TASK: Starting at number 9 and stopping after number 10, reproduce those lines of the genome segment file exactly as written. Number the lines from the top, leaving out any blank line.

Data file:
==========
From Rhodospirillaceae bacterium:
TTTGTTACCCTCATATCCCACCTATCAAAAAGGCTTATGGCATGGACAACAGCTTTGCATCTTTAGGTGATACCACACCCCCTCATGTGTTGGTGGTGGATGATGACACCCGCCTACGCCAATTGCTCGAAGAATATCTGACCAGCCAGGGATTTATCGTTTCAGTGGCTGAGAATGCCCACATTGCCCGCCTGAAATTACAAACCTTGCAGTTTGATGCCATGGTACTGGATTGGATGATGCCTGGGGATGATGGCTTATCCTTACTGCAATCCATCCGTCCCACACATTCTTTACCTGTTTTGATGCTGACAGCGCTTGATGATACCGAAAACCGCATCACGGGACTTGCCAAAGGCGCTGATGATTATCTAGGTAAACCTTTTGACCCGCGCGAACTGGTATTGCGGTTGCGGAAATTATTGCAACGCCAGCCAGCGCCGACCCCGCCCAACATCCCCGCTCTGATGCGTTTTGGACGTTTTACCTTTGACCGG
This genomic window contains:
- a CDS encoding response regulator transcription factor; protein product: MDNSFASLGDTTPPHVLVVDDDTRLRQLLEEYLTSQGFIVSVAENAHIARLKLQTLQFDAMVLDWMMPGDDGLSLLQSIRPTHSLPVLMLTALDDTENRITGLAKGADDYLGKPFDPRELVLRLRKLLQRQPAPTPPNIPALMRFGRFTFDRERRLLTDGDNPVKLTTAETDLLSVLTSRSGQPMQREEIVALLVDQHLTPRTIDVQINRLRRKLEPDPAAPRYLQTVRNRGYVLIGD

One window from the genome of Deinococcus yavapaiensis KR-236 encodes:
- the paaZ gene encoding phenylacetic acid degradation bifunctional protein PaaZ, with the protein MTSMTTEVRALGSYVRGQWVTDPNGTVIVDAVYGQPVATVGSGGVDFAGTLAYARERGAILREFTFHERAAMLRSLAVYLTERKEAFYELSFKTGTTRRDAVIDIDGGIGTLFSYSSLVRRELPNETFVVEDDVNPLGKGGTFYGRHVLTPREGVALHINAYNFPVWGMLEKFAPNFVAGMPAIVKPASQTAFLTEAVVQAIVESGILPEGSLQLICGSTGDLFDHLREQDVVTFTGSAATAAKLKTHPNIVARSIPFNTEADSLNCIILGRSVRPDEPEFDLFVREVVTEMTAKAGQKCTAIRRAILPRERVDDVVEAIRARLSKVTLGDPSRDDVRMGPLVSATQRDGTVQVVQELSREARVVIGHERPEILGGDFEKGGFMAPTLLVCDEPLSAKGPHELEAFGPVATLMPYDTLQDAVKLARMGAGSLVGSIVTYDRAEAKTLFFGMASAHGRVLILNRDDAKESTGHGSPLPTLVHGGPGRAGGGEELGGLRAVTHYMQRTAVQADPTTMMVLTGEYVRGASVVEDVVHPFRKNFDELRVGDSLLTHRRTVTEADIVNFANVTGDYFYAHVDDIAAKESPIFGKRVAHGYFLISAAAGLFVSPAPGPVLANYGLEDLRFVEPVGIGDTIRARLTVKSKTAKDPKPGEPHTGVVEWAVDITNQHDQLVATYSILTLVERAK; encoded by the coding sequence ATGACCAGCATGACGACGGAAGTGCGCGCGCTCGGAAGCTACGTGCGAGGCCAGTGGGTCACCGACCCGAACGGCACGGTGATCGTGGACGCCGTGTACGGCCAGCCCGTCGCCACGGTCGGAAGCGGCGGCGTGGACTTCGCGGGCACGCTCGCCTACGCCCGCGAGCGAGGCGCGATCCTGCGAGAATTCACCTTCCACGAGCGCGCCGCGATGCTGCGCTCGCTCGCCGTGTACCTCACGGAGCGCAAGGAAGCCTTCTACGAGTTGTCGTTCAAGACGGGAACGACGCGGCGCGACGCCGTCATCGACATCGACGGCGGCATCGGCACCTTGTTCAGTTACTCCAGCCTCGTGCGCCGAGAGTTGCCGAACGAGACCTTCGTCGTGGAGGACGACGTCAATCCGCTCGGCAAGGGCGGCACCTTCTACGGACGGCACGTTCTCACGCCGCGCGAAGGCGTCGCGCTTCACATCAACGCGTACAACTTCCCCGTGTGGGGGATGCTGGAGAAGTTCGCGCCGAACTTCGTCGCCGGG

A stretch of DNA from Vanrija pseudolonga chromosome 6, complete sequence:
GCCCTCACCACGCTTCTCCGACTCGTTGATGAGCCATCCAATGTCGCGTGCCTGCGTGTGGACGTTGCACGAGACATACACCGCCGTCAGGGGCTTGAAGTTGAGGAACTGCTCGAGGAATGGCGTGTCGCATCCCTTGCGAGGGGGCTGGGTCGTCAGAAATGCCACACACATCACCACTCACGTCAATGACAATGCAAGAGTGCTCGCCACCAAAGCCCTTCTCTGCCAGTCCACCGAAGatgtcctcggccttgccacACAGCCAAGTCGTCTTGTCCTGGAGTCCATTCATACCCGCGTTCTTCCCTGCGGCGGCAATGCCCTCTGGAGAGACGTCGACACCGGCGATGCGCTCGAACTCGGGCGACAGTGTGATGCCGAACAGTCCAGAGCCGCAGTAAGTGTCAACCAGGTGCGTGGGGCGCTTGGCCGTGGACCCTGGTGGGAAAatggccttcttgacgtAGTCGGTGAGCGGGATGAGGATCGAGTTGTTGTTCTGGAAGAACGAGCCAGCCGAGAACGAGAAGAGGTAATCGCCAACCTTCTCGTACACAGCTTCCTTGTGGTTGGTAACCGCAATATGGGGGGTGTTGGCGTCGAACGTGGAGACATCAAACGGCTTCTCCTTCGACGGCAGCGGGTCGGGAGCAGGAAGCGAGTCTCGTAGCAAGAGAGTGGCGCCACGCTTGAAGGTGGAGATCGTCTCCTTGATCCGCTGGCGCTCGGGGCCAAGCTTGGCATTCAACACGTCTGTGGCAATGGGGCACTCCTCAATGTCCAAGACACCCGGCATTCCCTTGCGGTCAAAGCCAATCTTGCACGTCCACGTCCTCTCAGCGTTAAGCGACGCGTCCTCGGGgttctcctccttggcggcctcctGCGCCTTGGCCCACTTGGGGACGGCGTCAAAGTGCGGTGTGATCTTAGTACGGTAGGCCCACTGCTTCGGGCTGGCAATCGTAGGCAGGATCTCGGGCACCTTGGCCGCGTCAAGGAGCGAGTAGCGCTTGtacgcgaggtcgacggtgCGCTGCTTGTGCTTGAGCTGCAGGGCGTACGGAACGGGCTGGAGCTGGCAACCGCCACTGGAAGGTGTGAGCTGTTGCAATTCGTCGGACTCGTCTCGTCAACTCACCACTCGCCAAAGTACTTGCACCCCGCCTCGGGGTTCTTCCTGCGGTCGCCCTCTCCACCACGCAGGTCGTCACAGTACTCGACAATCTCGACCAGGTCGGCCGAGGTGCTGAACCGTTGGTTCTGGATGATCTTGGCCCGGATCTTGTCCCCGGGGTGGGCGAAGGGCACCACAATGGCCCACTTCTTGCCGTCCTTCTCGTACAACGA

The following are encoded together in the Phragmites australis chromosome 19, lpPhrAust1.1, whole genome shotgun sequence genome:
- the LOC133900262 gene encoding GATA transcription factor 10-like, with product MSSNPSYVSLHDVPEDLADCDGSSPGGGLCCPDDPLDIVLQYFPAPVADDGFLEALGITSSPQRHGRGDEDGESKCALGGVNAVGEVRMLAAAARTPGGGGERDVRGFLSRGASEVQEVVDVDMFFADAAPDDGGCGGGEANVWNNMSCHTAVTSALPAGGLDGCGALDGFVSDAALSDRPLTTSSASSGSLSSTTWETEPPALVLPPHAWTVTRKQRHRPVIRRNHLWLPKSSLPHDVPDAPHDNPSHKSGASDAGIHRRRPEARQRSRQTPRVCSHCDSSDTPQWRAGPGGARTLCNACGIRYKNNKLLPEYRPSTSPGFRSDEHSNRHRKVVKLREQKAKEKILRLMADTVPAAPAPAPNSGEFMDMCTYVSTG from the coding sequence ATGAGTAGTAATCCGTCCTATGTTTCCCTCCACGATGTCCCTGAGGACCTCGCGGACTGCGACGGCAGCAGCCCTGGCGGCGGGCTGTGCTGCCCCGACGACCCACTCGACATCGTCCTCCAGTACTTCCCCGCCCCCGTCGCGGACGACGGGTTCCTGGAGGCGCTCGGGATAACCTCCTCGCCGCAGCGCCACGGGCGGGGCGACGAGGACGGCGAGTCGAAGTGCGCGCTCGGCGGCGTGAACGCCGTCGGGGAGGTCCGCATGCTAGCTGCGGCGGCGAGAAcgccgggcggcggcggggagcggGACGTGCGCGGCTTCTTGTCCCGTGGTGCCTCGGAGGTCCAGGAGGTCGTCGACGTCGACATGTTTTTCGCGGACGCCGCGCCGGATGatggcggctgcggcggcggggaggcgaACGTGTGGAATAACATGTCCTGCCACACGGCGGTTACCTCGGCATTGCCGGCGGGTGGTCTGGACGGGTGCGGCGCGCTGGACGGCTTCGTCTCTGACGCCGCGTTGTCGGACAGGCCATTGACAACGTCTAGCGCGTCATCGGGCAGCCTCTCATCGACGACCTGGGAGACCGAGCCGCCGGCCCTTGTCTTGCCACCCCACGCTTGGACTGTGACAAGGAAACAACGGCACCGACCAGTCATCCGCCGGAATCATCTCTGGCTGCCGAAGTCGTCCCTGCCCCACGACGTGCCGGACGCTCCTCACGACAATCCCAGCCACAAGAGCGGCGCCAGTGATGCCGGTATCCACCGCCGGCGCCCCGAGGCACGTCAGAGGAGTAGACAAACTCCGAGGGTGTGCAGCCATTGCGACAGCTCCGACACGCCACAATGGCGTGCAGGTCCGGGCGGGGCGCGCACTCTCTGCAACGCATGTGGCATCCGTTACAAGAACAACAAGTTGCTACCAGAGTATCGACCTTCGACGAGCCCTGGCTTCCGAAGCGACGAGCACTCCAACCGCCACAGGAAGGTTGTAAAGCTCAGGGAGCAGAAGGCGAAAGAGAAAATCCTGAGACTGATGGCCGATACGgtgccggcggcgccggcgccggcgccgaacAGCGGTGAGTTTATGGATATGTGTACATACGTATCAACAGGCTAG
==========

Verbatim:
The following are encoded together in the Phragmites australis chromosome 19, lpPhrAust1.1, whole genome shotgun sequence genome:
- the LOC133900262 gene encoding GATA transcription factor 10-like, with product MSSNPSYVSLHDVPEDLADCDGSSPGGGLCCPDDPLDIVLQYFPAPVADDGFLEALGITSSPQRHGRGDEDGESKCALGGVNAVGEVRMLAAAARTPGGGGERDVRGFLSRGASEVQEVVDVDMFFADAAPDDGGCGGGEANVWNNMSCHTAVTSALPAGGLDGCGALDGFVSDAALSDRPLTTSSASSGSLSSTTWETEPPALVLPPHAWTVTRKQRHRPVIRRNHLWLPKSSLPHDVPDAPHDNPSHKSGASDAGIHRRRPEARQRSRQTPRVCSHCDSSDTPQWRAGPGGARTLCNACGIRYKNNKLLPEYRPSTSPGFRSDEHSNRHRKVVKLREQKAKEKILRLMADTVPAAPAPAPNSGEFMDMCTYVSTG from the coding sequence ATGAGTAGTAATCCGTCCTATGTTTCCCTCCACGATGTCCCTGAGGACCTCGCGGACTGCGACGGCAGCAGCCCTGGCGGCGGGCTGTGCTGCCCCGACGACCCACTCGACATCGTCCTCCAGTACTTCCCCGCCCCCGTCGCGGACGACGGGTTCCTGGAGGCGCTCGGGATAACCTCCTCGCCGCAGCGCCACGGGCGGGGCGACGAGGACGGCGAGTCGAAGTGCGCGCTCGGCGGCGTGAACGCCGTCGGGGAGGTCCGCATGCTAGCTGCGGCGGCGAGAAcgccgggcggcggcggggagcggGACGTGCGCGGCTTCTTGTCCCGTGGTGCCTCGGAGGTCCAGGAGGTCGTCGACGTCGACATGTTTTTCGCGGACGCCGCGCCGGATGatggcggctgcggcggcggggaggcgaACGTGTGGAATAACATGTCCTGCCACACGGCGGTTACCTCGGCATTGCCGGCGGGTGGTCTGGACGGGTGCGGCGCGCTGGACGGCTTCGTCTCTGACGCCGCGTTGTCGGACAGGCCATTGACAACGTCTAGCGCGTCATCGGGCAGCCTCTCATCGACGACCTGGGAGACCGAGCCGCCGGCCCTTGTCTTGCCACCCCACGCTTGGACTGTGACAAGGAAACAACGGCACCGACCAGTCATCCGCCGGAATCATCTCTGGCTGCCGAAGTCGTCCCTGCCCCACGACGTGCCGGACGCTCCTCACGACAATCCCAGCCACAAGAGCGGCGCCAGTGATGCCGGTATCCACCGCCGGCGCCCCGAGGCACGTCAGAGGAGTAGACAAACTCCGAGGGTGTGCAGCCATTGCGACAGCTCCGACACGCCACAATGGCGTGCAGGTCCGGGCGGGGCGCGCACTCTCTGCAACGCATGTGGCATCCGTTACAAGAACAACAAGTTGCTACCAGAGTATCGACCTTCGACGAGCCCTGGCTTCCGAAGCGACGAGCACTCCAACCGCCACAGGAAGGTTGTAAAGCTCAGGGAGCAGAAGGCGAAAGAGAAAATCCTGAGACTGATGGCCGATACGgtgccggcggcgccggcgccggcgccgaacAGCGGTGAGTTTATGGATATGTGTACATACGTATCAACAGGCTAG